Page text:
spectacles, fitters of contacts and refractive surgeons. Let's do it ---
    if we recommend plus lenses for all newborns we will all get rich.

    Dr Judy
     
    Dr Judy, Sep 11, 2003
    #3
  4. How about positive half lenses? Then you could see the blackboard and your
    book.

    Bill
     
    Repeating Decimal, Sep 12, 2003
    #4
  5. I would think that the armed forces, particularly the Air Force, would be
    very interested in the prevention of myopia and other vision problems. Have
    they carried out any studies on the effects of negative corrective lenses?

    Bill
     
    Repeating Decimal, Sep 12, 2003
    #5
  6. Otis Brown

    Otis Brown Guest

    Dear Mike,

    The last post to this was lost.

    In short, I do not consider and eye with 20/20 and
    a focal status of +1/2 dioter to be "defective" in
    any sense of the word -- and I do not use and
    term the even suggests this concept.

    The medical deparment considered a value of
    20/20 and focal state of +1.0 diopters
    to be so important that they wanted
    to REQUIRE that value on entry.

    You know that focal states (and 20/20) from
    zero to plus 2 diopters are
    completely normal in children.

    The choice of using a plus when a person
    is with 20/20 and focal state of zero
    must be a choice the person makes for
    himself.

    I have no problem at all with
    a person that turns down this
    choice after careful review of
    the objective scientific facts
    concerning the effect the
    minus lens has on the eye.


    Best,

    Otis
    Engineer

    cc: Dr. Steve Leung
     
    Otis Brown, Sep 12, 2003
    #6
  7. Otis Brown

    Dr Judy Guest

    In the lost posts Mike made the point that if we assume neonatal primate
    research has relevance to humans, it means we should put plus lenses on
    newborn humans during their plastic period so as to induce hyperopia which
    would then be cancelled out when they develop myopia after age 9, ( which
    age is after the plastic period when plus lenses can affect refractive
    error).

    I pointed out that we will have trouble deciding how much plus to use as
    different individuals develop different amounts of myopia, but that at least
    +3.00 would be required. I also pointed out that, since only 25% of the
    population gets myopic after age 9 anyway, using plus lenses on every
    infant would induce hyperopia is 75% of the population who would otherwise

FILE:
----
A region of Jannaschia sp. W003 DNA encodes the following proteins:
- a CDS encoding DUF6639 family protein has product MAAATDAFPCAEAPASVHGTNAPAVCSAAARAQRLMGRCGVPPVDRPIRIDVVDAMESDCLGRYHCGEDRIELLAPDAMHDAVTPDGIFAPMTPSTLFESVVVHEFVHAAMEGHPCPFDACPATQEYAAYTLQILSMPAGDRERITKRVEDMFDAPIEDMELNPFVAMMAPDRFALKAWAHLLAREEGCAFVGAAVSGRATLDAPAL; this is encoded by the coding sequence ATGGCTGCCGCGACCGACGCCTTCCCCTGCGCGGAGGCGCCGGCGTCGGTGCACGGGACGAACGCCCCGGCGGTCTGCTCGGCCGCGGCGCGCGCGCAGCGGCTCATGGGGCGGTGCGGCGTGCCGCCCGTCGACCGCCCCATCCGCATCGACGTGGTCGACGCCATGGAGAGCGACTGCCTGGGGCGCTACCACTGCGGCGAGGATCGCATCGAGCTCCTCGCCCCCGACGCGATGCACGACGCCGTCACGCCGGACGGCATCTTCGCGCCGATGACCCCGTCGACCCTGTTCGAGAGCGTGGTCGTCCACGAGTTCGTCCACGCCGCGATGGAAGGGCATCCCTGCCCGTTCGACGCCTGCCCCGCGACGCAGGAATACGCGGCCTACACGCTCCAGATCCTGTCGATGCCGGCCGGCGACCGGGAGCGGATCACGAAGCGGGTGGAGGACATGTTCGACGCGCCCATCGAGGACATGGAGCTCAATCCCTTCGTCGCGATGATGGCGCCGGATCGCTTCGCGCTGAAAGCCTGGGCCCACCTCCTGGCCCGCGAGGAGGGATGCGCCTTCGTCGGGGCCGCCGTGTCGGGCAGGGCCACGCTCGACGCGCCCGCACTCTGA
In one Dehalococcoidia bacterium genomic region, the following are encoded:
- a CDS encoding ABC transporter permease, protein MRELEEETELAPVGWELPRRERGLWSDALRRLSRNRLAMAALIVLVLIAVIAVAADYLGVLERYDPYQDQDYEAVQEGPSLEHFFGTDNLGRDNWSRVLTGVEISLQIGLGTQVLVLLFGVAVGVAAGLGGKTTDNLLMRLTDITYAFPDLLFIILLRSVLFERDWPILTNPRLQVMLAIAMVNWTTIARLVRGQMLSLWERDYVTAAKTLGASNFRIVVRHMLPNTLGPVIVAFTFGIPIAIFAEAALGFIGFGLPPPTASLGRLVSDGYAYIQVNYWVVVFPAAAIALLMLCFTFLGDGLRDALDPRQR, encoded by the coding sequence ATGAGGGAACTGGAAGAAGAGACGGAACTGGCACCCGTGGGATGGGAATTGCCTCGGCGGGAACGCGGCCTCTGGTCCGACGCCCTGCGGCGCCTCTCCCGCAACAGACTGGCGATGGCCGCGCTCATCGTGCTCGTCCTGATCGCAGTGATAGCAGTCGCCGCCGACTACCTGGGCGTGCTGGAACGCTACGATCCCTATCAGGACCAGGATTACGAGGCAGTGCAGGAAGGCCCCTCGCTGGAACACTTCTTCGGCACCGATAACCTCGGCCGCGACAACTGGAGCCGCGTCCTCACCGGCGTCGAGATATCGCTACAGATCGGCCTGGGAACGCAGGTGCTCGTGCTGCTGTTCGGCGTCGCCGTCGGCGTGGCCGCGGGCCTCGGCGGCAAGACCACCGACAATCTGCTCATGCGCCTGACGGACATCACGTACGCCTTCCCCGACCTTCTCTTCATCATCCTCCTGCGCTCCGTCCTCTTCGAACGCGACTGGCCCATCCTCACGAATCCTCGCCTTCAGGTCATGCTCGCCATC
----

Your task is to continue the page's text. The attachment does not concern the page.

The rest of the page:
have little to no refractive error. In other words, for every 25 prevented
    myopes we would create 75 +3.00 hyperopes.
    Nor would I consider them defective. However, +3.00 uncorrected hyperopia
    is not comfortable, those persons would have headaches and discomfort
    reading in their teens and twenties and a significant number of them would
    develop an eso strabismus.
    May be normal, but the children with +2.00 will have esophoria, some will
    have eso strabismus and many will not enjoy reading unless they are wearing
    glasses to correct it.
    All the research you have presented to date refers to treating neo natal
    animals with plus, not adults. So the logical conclusion, based on the
    research you have presented, is what Mike suggested: treat all newborn
    human infants with plus lenses to induce hyperopia with the consequences
    reported above.

    Dr Judy
     
    Dr Judy, Sep 12, 2003
    #7
  8. Otis Brown

    drfrank21 Guest


    I believe that R.D. was referring to "half-eyes" and not wearing + lenses
    part-time.

    frank
     
    drfrank21, Sep 12, 2003
    #8
  9. Otis Brown

    Otis Brown Guest

    Dear Decimal,

    Obviously you can not "teach" monkeys to use
    a plus lens properly. (i.e., look down
    through a strong plus for reading
    (when focal status is at -1/2 diopter).

    The effect of doing this properly it to
    move all objects "out to infinity".

    No one can guarantee results, but the
    pilots who have done this WITH GREAT
    PERSISTANCE, verify their
    ability to clear their vision by +1/2 diopter.

    Best,

    Otis
     
    Otis Brown, Sep 13, 2003
    #9
  10. Otis Brown

    Otis Brown Guest

    Dear Dr. Judy,

    Subject: Your profound scientific analysis.

    Thanks for your commentary on using a plus lens on
    infants. I of couse said nothing about that
    subject.

    I only suggested that a building up some "hyperopic
    reserve of perhaps +0.5 diopters (less than 1 percent
    of the total power of the eye) would be a wise step.

    But, for the record I will pass your commentary
    to others for the "level headed" approach you
    have to a basic "second opinion" approach.

    Best,

    Otis

    *******
     
    Otis Brown, Sep 13, 2003